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Overview of inadequate security claims

This blog has previously discussed how Charleston, West Virginia, residents, whether they are visiting a business or even a private residence, have the right to expect that they will be safe from physical dangers while on that property.

If the landowner is careless, for instance, in taking care of their property and getting rid of hazardous conditions, then a victim of a slip-and-fall or other sort of injury can sue for compensation for their medical bills, lost wages and other damages to which they are legally entitled.

Although an emerging area of the law, this principle also applies when it comes to a landowner's protecting visitors from criminal activity.

Traditionally, landowners have not been held responsible for criminal activity on their land, as the thought was that the perpetrator of the crime was the true responsible party.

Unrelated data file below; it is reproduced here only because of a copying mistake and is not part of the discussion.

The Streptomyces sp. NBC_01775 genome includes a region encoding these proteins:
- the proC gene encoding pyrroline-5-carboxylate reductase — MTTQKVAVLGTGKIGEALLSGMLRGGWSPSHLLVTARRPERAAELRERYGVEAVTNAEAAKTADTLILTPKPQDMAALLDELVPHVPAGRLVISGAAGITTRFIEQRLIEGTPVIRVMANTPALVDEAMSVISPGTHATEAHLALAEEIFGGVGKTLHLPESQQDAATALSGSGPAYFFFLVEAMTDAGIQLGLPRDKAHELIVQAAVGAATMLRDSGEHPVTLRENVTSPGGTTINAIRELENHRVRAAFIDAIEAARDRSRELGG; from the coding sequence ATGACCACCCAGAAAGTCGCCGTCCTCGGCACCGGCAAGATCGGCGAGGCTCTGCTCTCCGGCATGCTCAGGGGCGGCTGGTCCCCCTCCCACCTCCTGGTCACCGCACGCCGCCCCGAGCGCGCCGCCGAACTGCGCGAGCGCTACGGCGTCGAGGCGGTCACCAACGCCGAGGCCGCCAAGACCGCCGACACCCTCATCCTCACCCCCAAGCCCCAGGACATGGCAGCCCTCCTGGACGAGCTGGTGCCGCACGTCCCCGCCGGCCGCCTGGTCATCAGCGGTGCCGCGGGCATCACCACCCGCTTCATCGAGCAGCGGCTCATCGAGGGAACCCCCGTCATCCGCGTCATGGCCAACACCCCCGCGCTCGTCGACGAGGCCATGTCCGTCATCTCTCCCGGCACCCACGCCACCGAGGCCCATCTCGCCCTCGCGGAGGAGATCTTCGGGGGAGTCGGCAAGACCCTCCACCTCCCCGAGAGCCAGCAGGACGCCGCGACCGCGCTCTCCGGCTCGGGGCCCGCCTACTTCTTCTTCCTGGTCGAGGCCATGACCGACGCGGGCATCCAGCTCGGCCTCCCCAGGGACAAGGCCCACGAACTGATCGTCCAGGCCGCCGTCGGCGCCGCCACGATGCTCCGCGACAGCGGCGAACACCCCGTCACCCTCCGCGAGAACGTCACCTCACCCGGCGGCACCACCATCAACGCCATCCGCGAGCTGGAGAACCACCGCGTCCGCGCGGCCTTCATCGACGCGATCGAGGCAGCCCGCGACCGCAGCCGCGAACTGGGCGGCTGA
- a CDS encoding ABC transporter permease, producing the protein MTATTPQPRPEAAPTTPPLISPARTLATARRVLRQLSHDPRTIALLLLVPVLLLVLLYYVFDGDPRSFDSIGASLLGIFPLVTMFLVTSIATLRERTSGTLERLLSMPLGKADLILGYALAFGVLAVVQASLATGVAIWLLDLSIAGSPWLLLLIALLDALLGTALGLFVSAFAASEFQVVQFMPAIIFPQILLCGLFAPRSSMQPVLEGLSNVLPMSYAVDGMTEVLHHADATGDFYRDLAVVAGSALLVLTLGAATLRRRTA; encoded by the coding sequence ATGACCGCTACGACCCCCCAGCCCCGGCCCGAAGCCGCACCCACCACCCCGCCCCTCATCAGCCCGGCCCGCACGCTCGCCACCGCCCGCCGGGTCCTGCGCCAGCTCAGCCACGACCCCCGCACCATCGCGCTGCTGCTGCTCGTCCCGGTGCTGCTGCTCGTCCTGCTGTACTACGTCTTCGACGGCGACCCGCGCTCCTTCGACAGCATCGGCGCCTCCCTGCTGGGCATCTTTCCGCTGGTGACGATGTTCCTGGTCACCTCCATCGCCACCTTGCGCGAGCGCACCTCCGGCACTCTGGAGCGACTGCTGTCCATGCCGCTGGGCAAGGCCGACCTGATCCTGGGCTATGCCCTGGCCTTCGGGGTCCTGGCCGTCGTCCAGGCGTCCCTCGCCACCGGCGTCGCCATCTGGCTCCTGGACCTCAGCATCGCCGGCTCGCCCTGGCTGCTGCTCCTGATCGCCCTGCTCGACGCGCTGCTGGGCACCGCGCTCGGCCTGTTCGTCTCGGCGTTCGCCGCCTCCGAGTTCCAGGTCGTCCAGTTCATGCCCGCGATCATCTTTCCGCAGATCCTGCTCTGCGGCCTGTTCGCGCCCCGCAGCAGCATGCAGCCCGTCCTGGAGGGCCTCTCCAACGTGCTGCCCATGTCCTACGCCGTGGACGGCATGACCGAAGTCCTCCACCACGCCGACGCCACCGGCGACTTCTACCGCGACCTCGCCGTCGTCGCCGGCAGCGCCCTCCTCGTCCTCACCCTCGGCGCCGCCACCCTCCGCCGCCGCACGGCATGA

More recently, however, some courts have held businesses and other institutions liable when a visitor or person with permission to be on the land gets attacked or is otherwise the victim of criminal activity.

Even to this day, a landowner is likely not going to be liable for a random and totally unexpected crime on their property. However, when there are situations in which the landowner could anticipate additional criminal activity, they have a duty to hire security or otherwise try to do something about it. If they fail in this obligation, future crime victims may be able to file a lawsuit against the landowner on whose property the crime occurred.

While in theory a West Virginia resident can file a personal injury case alleging inadequate security, the details of doing so can be complicated. Specific questions about whether one has a good case for an inadequate security claim should be addressed to an experienced West Virginia personal injury attorney.

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Charleston, WV 25301

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